• There’s one other issue your comment brings up: if the hardware changes, the algorithm of the software using the camera for measurements has to change, too; otherwise we’re going to get readings that are slightly off. Perhaps not so critical for raw exposures, but enough to throw color/temp measurements off. At least with a hardware solution you know it’s consistently the same…

      I agree though: lack of a flash meter is the biggest gotcha. And the most easily solvable one, too…

      As for speed – if you’re using an incident meter, you’ve got to go up to your subject, which generally means the kind of shoot that’s a bit slower; I haven’t found it to be an issue yet.

      • The future compatibility aspect is a good point; my lightmeter is from the 80’s, it still works flawlessly. A lightmeter connected to an iPhone is not an integrated unit anymore, so to offset the compatibility risk there need to be other compelling reasons to use the iPhone-based meter. I’m on the fence here — if it was a lot cheaper then I could live with the lack of flash and future obsoletion.

        The speed issue would really require me to use the device to be sure, now I’m just speculating. But walking to the subject I can observe the subject, pressing buttons is distracting.

  5. Erling Maartmann-Moe says:

    Agree, bought it on Kickstarter. Simple and useful.

  6. Having tried several of the light meter apps, I’ve settled for iZoner (http://j.mp/i-zoner). Though it is not an incident meter and though it has a clunky-looking interface, it is filled with really useful functions, such as spot meter, colour meter, hi-lo meter etc. It really deserves more attention than it gets.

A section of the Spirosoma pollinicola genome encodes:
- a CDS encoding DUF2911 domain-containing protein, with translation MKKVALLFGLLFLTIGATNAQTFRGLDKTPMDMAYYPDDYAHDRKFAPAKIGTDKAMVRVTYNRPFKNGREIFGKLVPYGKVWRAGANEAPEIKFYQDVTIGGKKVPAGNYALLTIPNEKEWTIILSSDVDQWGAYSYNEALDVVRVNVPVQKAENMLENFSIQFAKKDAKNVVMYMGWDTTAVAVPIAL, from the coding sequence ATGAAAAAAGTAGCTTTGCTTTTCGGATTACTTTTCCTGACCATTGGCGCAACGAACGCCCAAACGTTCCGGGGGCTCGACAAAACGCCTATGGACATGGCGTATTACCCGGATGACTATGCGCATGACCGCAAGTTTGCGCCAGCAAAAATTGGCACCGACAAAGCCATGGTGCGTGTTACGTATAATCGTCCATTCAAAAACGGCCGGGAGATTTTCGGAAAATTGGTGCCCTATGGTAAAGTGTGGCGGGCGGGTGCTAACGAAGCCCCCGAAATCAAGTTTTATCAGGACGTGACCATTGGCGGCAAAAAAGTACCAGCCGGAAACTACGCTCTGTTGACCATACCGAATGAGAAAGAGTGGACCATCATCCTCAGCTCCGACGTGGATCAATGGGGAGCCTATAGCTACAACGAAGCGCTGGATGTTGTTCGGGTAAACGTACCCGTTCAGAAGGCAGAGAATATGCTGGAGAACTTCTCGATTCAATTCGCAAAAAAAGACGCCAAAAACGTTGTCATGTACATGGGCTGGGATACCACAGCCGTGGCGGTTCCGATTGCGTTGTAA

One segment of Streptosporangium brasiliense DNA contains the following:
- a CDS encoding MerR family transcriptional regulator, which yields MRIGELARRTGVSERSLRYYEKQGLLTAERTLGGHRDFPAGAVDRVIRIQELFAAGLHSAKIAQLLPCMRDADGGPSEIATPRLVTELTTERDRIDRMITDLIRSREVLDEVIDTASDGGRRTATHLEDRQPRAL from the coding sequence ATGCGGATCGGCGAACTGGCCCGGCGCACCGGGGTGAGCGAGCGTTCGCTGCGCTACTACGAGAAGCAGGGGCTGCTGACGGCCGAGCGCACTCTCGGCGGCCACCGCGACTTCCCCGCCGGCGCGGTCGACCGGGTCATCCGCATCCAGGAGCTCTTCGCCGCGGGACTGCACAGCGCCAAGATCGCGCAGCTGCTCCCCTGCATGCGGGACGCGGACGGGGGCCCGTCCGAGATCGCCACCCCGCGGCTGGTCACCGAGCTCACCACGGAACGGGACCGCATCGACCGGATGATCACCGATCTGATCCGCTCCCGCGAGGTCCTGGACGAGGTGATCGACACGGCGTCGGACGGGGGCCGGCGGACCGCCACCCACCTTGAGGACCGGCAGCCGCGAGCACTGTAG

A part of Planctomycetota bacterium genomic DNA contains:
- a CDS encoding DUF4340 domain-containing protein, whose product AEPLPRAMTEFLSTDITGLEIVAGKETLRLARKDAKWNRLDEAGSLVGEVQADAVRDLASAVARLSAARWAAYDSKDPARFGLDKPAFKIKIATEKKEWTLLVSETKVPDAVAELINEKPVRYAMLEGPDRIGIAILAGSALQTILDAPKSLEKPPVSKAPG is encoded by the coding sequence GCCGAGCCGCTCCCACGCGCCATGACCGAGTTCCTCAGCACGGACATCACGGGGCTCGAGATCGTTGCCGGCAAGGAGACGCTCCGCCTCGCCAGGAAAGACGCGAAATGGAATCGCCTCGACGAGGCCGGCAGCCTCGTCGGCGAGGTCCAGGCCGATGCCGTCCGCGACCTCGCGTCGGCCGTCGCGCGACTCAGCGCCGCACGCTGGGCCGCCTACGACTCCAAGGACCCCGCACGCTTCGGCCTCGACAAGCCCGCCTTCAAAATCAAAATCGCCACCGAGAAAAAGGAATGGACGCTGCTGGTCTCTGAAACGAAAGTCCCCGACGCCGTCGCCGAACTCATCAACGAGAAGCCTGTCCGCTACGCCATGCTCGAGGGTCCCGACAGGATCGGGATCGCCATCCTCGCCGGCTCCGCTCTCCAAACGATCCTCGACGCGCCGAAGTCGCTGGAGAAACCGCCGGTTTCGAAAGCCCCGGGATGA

7. Michael Matthews says:

    Thanks for the review. I had been interested in the Lumu but thought it best to wait until any initial flurry of interest had died off. Now that I see it meets your standards it looks even better. Their website says the current model is for iOS 6 and later. Rats! I dwell far behind the curve.

  8. “Secondly, use of an RGB photodiode (or diodes) would enable color metering – no more need for grey cards, a Kelvin temperature readout would ensure perfect white balance every time.”
    I just happened to finnish reviewing the amazing Sekonic C500 color meter and had this conversation with the marketing rep- why can’t this technology be ported to smartphones. It can, but the sensor and processor are huge in a colorimitry.
    So that cute little white ball will not cut it.
    Where on the right track though. In fact, my thought is to build this into future prosumer cameras or make them logical bolt-ons somehow.
    ——-M.El-Darwish for GSQmag.com

    • The processing could be outboard to the iPhone app, and the sensor could be a small compact camera one. We just need a K temp value to the nearest 100-200 K or so; surely that can’t be that demanding…